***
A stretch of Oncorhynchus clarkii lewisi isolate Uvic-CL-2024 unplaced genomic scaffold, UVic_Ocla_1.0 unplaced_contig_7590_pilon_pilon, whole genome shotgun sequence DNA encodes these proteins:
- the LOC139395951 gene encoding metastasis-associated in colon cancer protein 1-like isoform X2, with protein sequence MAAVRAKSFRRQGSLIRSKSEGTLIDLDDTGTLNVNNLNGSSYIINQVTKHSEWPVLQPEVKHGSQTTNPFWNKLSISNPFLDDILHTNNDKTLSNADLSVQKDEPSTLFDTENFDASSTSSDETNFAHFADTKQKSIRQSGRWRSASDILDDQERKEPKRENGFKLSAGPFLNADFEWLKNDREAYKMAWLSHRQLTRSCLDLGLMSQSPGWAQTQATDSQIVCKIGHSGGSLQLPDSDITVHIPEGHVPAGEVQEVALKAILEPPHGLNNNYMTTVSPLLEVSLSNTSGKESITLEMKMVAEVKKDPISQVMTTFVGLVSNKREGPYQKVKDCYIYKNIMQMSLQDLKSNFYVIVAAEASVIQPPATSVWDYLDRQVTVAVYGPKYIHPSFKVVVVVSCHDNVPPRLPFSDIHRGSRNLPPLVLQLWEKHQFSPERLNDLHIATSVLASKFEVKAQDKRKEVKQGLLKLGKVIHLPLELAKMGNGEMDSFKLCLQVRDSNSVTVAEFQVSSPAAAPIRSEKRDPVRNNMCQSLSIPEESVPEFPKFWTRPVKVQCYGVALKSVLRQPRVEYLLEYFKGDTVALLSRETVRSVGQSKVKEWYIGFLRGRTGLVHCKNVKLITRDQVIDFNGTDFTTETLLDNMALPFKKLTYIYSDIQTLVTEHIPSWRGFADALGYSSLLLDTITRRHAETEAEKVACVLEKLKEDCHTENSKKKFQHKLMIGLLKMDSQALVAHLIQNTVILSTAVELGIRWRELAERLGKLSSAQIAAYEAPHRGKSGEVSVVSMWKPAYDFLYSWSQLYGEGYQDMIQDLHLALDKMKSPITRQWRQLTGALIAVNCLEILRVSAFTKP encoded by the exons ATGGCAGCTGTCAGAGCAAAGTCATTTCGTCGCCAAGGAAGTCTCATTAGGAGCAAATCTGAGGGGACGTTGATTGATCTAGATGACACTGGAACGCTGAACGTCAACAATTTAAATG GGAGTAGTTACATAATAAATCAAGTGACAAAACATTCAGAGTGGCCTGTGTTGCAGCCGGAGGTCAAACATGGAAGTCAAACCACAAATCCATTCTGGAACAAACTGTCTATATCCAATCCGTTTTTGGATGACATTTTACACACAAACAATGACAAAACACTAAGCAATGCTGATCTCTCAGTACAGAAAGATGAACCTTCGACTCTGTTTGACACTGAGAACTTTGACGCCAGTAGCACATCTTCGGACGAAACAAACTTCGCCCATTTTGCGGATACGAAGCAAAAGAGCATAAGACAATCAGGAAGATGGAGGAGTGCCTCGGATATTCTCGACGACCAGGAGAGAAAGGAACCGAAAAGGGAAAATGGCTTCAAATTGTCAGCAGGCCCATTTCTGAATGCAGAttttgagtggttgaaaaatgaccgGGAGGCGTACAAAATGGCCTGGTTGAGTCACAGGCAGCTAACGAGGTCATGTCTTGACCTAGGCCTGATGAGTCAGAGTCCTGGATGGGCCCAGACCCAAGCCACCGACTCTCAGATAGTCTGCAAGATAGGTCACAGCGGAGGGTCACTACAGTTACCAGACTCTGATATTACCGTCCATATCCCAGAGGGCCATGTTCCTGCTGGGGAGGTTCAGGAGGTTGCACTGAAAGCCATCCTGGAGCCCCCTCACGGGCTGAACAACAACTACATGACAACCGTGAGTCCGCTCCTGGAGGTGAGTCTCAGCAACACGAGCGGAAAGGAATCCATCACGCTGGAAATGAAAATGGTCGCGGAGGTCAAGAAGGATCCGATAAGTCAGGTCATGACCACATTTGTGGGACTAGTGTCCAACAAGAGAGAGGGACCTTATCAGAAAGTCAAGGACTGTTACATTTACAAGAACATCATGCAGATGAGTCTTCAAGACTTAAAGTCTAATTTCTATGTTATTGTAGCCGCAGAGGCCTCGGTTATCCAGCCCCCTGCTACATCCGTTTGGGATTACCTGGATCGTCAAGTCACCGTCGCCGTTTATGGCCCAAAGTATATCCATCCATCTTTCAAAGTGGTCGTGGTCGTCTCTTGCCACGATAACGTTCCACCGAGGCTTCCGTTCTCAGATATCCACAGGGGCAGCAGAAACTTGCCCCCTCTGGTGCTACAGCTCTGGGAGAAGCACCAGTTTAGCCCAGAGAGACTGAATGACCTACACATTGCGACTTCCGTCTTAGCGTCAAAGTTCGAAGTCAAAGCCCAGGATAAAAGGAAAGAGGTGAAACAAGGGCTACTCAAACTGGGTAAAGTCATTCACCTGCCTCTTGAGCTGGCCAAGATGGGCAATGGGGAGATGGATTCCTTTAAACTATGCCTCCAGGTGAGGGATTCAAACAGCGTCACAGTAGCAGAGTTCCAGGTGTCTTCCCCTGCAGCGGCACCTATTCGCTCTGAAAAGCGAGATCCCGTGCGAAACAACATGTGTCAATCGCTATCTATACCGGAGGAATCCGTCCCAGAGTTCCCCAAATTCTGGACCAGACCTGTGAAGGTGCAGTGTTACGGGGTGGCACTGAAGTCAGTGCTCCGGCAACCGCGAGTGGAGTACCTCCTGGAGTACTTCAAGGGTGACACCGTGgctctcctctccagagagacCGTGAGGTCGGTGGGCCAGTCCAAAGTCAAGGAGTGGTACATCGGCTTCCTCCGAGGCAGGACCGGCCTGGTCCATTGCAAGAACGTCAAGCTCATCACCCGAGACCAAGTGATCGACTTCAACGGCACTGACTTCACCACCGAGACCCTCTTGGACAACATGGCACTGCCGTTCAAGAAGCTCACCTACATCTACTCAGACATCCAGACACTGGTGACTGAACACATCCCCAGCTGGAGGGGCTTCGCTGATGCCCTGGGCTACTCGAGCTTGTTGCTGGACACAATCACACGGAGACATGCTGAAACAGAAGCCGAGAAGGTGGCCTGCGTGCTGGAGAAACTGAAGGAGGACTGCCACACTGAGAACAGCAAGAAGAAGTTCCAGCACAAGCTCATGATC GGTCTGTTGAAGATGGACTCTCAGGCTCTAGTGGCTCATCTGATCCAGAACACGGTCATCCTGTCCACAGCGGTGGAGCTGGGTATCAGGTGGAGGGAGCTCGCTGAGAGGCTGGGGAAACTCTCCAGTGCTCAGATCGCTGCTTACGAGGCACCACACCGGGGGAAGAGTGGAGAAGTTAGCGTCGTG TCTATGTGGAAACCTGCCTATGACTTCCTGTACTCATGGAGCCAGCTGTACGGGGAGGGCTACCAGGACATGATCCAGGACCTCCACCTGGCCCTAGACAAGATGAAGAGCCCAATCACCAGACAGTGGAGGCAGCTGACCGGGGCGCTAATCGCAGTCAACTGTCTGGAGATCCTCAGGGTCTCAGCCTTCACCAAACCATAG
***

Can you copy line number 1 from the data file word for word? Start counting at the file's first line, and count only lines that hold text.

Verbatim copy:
A stretch of Oncorhynchus clarkii lewisi isolate Uvic-CL-2024 unplaced genomic scaffold, UVic_Ocla_1.0 unplaced_contig_7590_pilon_pilon, whole genome shotgun sequence DNA encodes these proteins: